An engraved image of the last supper stands out, humbly, engraved in gold in a room adjoining the kitchen.  And I feel as if I am in communion in a first supper, last supper, and suppers to come.  And my stepfather, a man of details, notices everything–including an extension to the house–a laundry room built by a friend.  I imagine those hands that built it, building with the same spirit as Esther’s grandfather.  And other details are discussed, including blood sugar and my stepfather tells Esther she needs to check her levels.  And Esther clings to her ways of doing what she does with a loving stubbornness before excusing herself to check her blood sugar.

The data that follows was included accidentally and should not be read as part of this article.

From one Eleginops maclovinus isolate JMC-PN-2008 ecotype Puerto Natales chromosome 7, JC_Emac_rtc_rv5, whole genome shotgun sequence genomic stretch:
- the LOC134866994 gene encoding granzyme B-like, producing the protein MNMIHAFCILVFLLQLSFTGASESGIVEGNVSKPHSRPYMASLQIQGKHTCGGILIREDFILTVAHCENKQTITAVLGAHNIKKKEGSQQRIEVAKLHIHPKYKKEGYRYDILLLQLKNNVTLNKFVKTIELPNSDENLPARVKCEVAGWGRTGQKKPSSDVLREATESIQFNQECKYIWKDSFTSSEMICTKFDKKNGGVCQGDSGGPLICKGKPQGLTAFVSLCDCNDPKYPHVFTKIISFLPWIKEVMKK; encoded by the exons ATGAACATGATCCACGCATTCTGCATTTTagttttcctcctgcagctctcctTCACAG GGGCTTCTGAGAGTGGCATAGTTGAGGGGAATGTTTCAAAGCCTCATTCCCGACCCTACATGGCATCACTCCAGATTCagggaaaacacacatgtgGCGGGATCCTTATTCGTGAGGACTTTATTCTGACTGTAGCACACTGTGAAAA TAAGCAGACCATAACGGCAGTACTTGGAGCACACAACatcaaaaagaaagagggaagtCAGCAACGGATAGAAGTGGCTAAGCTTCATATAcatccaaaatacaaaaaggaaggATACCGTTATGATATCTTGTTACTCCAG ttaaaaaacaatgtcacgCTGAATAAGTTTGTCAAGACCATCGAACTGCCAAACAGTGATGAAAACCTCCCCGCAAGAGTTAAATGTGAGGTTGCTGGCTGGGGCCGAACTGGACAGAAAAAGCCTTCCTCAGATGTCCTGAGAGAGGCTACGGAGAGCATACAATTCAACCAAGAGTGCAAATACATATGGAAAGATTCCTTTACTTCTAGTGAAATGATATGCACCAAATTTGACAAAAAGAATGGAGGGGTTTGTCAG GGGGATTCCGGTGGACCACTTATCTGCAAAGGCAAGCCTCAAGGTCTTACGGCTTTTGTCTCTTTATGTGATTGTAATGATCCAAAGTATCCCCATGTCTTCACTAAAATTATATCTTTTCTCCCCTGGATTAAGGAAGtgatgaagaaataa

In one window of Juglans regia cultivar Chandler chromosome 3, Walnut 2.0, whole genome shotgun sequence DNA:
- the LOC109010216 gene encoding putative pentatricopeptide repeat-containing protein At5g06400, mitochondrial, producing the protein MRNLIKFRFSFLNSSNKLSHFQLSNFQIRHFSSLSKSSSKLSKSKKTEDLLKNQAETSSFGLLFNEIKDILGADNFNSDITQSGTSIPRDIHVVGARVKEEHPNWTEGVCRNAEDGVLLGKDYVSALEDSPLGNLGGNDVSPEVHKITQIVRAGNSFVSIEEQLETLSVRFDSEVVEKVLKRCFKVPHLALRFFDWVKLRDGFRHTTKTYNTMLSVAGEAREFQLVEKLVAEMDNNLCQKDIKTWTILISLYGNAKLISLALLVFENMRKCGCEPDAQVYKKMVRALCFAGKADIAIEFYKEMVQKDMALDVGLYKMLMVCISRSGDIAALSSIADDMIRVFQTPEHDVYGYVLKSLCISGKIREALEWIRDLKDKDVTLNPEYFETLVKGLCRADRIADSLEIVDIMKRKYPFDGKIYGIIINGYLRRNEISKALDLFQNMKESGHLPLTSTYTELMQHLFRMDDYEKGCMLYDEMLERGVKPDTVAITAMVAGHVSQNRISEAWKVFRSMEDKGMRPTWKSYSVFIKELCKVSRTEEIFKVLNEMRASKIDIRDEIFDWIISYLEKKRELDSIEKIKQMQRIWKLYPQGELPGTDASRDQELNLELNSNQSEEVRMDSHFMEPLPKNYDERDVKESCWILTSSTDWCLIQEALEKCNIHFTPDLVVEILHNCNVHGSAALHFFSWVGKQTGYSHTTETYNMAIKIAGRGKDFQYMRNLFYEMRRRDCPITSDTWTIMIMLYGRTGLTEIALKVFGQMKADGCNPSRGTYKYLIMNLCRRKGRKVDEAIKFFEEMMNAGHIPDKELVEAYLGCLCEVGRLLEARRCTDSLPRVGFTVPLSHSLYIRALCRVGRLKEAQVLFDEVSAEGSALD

And this is a down home home as we get ready to leave for lunch at a nearby seafood restaurant.  We make our way to the car.  The warm air from Lake Lure rests heavy on my skin, relieving the stress of the city–some 2000 miles away–whose haunches bear down on

me.  I look at the bumper sticker affixed to Esther’s car, it reads:  My Travel Agent is Jesus Christ.  We load into uncle Paul’s car.  Esther and Kim sit in the back seat.  I lower the window.  Their voices sing out a song of this down home home, this down home place.  The car

moves, their voices fill the space, connecting all of us.  It moves us like the sound of a choir.

(c) 2016 Tony Robles